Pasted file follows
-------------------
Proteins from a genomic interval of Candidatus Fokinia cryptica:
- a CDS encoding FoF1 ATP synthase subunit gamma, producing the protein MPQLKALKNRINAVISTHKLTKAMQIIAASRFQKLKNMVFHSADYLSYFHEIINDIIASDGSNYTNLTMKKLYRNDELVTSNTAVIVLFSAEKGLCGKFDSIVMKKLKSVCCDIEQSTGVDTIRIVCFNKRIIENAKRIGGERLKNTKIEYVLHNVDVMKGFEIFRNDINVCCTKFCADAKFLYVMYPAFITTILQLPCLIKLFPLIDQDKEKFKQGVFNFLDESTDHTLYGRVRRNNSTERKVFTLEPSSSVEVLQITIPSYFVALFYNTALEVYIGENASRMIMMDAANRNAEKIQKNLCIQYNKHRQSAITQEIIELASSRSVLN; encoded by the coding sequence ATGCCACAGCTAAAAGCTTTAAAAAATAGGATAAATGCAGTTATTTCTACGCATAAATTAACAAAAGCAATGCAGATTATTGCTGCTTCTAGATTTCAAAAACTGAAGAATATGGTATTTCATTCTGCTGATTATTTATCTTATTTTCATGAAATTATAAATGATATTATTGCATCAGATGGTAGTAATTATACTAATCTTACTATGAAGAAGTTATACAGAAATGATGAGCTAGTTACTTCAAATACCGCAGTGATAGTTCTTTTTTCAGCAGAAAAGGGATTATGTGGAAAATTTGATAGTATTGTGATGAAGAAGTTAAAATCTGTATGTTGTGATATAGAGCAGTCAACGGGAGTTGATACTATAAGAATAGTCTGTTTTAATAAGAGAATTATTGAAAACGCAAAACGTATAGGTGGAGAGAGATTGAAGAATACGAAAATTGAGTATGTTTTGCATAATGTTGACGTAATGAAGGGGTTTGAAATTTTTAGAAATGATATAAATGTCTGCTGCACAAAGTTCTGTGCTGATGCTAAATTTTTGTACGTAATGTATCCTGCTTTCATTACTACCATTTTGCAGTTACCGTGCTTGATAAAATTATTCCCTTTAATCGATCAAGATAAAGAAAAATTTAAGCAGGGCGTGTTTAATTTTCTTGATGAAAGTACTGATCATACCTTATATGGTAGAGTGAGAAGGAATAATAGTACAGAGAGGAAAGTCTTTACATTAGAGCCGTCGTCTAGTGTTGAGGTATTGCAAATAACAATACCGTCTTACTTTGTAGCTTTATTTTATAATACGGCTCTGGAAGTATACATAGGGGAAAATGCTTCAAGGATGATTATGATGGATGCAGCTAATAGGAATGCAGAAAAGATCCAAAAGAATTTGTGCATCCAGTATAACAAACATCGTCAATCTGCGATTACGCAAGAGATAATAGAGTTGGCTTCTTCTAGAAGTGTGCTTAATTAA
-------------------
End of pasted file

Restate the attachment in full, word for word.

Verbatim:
Proteins from a genomic interval of Candidatus Fokinia cryptica:
- a CDS encoding FoF1 ATP synthase subunit gamma, producing the protein MPQLKALKNRINAVISTHKLTKAMQIIAASRFQKLKNMVFHSADYLSYFHEIINDIIASDGSNYTNLTMKKLYRNDELVTSNTAVIVLFSAEKGLCGKFDSIVMKKLKSVCCDIEQSTGVDTIRIVCFNKRIIENAKRIGGERLKNTKIEYVLHNVDVMKGFEIFRNDINVCCTKFCADAKFLYVMYPAFITTILQLPCLIKLFPLIDQDKEKFKQGVFNFLDESTDHTLYGRVRRNNSTERKVFTLEPSSSVEVLQITIPSYFVALFYNTALEVYIGENASRMIMMDAANRNAEKIQKNLCIQYNKHRQSAITQEIIELASSRSVLN; encoded by the coding sequence ATGCCACAGCTAAAAGCTTTAAAAAATAGGATAAATGCAGTTATTTCTACGCATAAATTAACAAAAGCAATGCAGATTATTGCTGCTTCTAGATTTCAAAAACTGAAGAATATGGTATTTCATTCTGCTGATTATTTATCTTATTTTCATGAAATTATAAATGATATTATTGCATCAGATGGTAGTAATTATACTAATCTTACTATGAAGAAGTTATACAGAAATGATGAGCTAGTTACTTCAAATACCGCAGTGATAGTTCTTTTTTCAGCAGAAAAGGGATTATGTGGAAAATTTGATAGTATTGTGATGAAGAAGTTAAAATCTGTATGTTGTGATATAGAGCAGTCAACGGGAGTTGATACTATAAGAATAGTCTGTTTTAATAAGAGAATTATTGAAAACGCAAAACGTATAGGTGGAGAGAGATTGAAGAATACGAAAATTGAGTATGTTTTGCATAATGTTGACGTAATGAAGGGGTTTGAAATTTTTAGAAATGATATAAATGTCTGCTGCACAAAGTTCTGTGCTGATGCTAAATTTTTGTACGTAATGTATCCTGCTTTCATTACTACCATTTTGCAGTTACCGTGCTTGATAAAATTATTCCCTTTAATCGATCAAGATAAAGAAAAATTTAAGCAGGGCGTGTTTAATTTTCTTGATGAAAGTACTGATCATACCTTATATGGTAGAGTGAGAAGGAATAATAGTACAGAGAGGAAAGTCTTTACATTAGAGCCGTCGTCTAGTGTTGAGGTATTGCAAATAACAATACCGTCTTACTTTGTAGCTTTATTTTATAATACGGCTCTGGAAGTATACATAGGGGAAAATGCTTCAAGGATGATTATGATGGATGCAGCTAATAGGAATGCAGAAAAGATCCAAAAGAATTTGTGCATCCAGTATAACAAACATCGTCAATCTGCGATTACGCAAGAGATAATAGAGTTGGCTTCTTCTAGAAGTGTGCTTAATTAA